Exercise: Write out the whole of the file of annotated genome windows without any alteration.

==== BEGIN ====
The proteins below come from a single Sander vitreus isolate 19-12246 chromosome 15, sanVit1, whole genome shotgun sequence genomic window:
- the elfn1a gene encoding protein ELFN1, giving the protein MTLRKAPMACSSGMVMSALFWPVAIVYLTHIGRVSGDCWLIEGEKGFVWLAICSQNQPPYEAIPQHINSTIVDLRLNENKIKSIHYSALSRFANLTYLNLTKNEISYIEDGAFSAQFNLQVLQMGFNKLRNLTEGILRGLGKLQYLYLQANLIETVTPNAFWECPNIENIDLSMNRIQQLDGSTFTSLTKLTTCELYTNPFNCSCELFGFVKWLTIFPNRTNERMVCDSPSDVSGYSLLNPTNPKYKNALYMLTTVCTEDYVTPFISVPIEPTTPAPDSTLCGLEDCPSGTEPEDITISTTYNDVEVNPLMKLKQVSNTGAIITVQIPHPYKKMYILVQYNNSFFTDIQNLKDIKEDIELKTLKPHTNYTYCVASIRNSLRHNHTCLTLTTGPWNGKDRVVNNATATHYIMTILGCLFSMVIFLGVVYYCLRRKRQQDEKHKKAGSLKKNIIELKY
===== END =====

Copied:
The proteins below come from a single Sander vitreus isolate 19-12246 chromosome 15, sanVit1, whole genome shotgun sequence genomic window:
- the elfn1a gene encoding protein ELFN1, giving the protein MTLRKAPMACSSGMVMSALFWPVAIVYLTHIGRVSGDCWLIEGEKGFVWLAICSQNQPPYEAIPQHINSTIVDLRLNENKIKSIHYSALSRFANLTYLNLTKNEISYIEDGAFSAQFNLQVLQMGFNKLRNLTEGILRGLGKLQYLYLQANLIETVTPNAFWECPNIENIDLSMNRIQQLDGSTFTSLTKLTTCELYTNPFNCSCELFGFVKWLTIFPNRTNERMVCDSPSDVSGYSLLNPTNPKYKNALYMLTTVCTEDYVTPFISVPIEPTTPAPDSTLCGLEDCPSGTEPEDITISTTYNDVEVNPLMKLKQVSNTGAIITVQIPHPYKKMYILVQYNNSFFTDIQNLKDIKEDIELKTLKPHTNYTYCVASIRNSLRHNHTCLTLTTGPWNGKDRVVNNATATHYIMTILGCLFSMVIFLGVVYYCLRRKRQQDEKHKKAGSLKKNIIELKY